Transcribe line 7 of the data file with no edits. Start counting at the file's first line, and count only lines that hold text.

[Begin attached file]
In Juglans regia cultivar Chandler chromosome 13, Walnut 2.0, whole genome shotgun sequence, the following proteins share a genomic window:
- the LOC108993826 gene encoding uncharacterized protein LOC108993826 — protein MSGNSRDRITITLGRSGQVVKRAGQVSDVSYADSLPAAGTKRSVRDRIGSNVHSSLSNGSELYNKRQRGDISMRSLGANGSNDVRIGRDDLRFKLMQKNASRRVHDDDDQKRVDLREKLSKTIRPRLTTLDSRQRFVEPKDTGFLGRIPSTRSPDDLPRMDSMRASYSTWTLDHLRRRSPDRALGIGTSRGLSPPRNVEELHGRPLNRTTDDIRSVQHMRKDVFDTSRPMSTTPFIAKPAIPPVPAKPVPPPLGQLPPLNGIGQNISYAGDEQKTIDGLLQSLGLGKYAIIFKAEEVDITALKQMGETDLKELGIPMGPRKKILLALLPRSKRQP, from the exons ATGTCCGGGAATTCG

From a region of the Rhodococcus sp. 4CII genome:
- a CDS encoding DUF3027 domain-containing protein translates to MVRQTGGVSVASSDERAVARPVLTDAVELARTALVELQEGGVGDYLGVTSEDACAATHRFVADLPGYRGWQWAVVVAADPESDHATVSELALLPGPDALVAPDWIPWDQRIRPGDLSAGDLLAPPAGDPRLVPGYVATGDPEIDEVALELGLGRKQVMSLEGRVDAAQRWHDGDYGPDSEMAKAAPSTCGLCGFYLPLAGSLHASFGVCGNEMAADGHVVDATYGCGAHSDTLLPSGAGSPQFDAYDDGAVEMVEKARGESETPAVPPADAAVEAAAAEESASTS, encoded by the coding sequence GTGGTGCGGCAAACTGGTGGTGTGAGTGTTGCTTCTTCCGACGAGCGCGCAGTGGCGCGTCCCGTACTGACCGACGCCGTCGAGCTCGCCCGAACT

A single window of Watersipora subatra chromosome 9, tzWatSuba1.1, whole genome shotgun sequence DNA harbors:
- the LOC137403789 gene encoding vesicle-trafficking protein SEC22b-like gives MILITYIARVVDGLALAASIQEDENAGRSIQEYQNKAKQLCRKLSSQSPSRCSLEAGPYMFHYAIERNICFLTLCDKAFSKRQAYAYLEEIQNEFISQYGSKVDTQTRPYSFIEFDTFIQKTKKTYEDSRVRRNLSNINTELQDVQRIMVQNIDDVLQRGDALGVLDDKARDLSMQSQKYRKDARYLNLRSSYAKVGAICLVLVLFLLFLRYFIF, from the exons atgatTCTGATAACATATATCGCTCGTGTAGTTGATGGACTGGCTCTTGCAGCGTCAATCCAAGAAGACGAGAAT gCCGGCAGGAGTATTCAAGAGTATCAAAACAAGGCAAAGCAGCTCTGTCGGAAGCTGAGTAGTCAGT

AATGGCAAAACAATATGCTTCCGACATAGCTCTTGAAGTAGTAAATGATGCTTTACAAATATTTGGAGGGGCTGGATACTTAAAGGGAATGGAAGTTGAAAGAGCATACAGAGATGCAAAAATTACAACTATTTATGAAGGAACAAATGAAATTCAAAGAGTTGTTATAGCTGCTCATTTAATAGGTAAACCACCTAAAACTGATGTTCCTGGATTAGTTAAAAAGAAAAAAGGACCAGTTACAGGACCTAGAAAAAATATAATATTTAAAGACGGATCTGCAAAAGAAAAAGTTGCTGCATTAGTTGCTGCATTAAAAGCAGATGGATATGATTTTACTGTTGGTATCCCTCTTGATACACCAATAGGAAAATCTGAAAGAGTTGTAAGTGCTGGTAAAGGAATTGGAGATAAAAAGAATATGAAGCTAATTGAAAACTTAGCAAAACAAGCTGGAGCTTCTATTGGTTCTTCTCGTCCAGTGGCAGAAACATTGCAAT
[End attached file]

AATGGCAAAACAATATGCTTCCGACATAGCTCTTGAAGTAGTAAATGATGCTTTACAAATATTTGGAGGGGCTGGATACTTAAAGGGAATGGAAGTTGAAAGAGCATACAGAGATGCAAAAATTACAACTATTTATGAAGGAACAAATGAAATTCAAAGAGTTGTTATAGCTGCTCATTTAATAGGTAAACCACCTAAAACTGATGTTCCTGGATTAGTTAAAAAGAAAAAAGGACCAGTTACAGGACCTAGAAAAAATATAATATTTAAAGACGGATCTGCAAAAGAAAAAGTTGCTGCATTAGTTGCTGCATTAAAAGCAGATGGATATGATTTTACTGTTGGTATCCCTCTTGATACACCAATAGGAAAATCTGAAAGAGTTGTAAGTGCTGGTAAAGGAATTGGAGATAAAAAGAATATGAAGCTAATTGAAAACTTAGCAAAACAAGCTGGAGCTTCTATTGGTTCTTCTCGTCCAGTGGCAGAAACATTGCAAT